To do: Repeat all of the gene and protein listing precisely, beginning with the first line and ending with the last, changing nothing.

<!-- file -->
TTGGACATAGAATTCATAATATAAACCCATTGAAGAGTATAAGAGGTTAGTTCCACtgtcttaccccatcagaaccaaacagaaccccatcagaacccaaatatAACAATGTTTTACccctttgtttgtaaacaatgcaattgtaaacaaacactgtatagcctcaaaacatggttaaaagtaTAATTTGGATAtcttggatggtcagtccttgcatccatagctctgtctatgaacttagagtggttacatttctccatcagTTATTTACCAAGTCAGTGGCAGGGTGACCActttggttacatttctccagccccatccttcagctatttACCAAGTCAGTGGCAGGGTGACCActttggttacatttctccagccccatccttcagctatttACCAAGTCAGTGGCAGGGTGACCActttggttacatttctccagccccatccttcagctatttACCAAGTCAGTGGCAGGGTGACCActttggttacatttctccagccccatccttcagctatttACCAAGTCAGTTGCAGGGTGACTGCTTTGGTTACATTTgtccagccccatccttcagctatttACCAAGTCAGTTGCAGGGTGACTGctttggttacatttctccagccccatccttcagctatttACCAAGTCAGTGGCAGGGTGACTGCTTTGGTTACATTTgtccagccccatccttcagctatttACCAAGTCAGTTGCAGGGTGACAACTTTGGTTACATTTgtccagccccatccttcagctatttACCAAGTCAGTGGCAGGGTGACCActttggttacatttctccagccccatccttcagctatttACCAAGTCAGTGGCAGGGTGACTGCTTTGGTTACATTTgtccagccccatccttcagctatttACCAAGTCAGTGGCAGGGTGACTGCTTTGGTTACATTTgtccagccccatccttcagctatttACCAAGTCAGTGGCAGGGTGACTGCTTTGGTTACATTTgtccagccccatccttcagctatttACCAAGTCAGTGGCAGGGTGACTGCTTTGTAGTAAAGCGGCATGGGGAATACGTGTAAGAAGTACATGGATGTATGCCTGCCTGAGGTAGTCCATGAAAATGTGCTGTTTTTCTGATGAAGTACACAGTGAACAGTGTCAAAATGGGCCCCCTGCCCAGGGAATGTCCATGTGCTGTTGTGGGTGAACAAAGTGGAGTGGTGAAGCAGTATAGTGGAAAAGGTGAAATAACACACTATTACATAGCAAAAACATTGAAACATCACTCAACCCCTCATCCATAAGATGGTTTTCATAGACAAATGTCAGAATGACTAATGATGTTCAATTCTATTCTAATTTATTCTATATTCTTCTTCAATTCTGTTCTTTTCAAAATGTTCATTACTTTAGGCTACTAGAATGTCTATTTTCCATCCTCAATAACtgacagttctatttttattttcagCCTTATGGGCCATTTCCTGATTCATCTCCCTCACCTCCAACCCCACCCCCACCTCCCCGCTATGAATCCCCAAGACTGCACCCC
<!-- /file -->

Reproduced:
TTGGACATAGAATTCATAATATAAACCCATTGAAGAGTATAAGAGGTTAGTTCCACtgtcttaccccatcagaaccaaacagaaccccatcagaacccaaatatAACAATGTTTTACccctttgtttgtaaacaatgcaattgtaaacaaacactgtatagcctcaaaacatggttaaaagtaTAATTTGGATAtcttggatggtcagtccttgcatccatagctctgtctatgaacttagagtggttacatttctccatcagTTATTTACCAAGTCAGTGGCAGGGTGACCActttggttacatttctccagccccatccttcagctatttACCAAGTCAGTGGCAGGGTGACCActttggttacatttctccagccccatccttcagctatttACCAAGTCAGTGGCAGGGTGACCActttggttacatttctccagccccatccttcagctatttACCAAGTCAGTGGCAGGGTGACCActttggttacatttctccagccccatccttcagctatttACCAAGTCAGTTGCAGGGTGACTGCTTTGGTTACATTTgtccagccccatccttcagctatttACCAAGTCAGTTGCAGGGTGACTGctttggttacatttctccagccccatccttcagctatttACCAAGTCAGTGGCAGGGTGACTGCTTTGGTTACATTTgtccagccccatccttcagctatttACCAAGTCAGTTGCAGGGTGACAACTTTGGTTACATTTgtccagccccatccttcagctatttACCAAGTCAGTGGCAGGGTGACCActttggttacatttctccagccccatccttcagctatttACCAAGTCAGTGGCAGGGTGACTGCTTTGGTTACATTTgtccagccccatccttcagctatttACCAAGTCAGTGGCAGGGTGACTGCTTTGGTTACATTTgtccagccccatccttcagctatttACCAAGTCAGTGGCAGGGTGACTGCTTTGGTTACATTTgtccagccccatccttcagctatttACCAAGTCAGTGGCAGGGTGACTGCTTTGTAGTAAAGCGGCATGGGGAATACGTGTAAGAAGTACATGGATGTATGCCTGCCTGAGGTAGTCCATGAAAATGTGCTGTTTTTCTGATGAAGTACACAGTGAACAGTGTCAAAATGGGCCCCCTGCCCAGGGAATGTCCATGTGCTGTTGTGGGTGAACAAAGTGGAGTGGTGAAGCAGTATAGTGGAAAAGGTGAAATAACACACTATTACATAGCAAAAACATTGAAACATCACTCAACCCCTCATCCATAAGATGGTTTTCATAGACAAATGTCAGAATGACTAATGATGTTCAATTCTATTCTAATTTATTCTATATTCTTCTTCAATTCTGTTCTTTTCAAAATGTTCATTACTTTAGGCTACTAGAATGTCTATTTTCCATCCTCAATAACtgacagttctatttttattttcagCCTTATGGGCCATTTCCTGATTCATCTCCCTCACCTCCAACCCCACCCCCACCTCCCCGCTATGAATCCCCAAGACTGCACCCC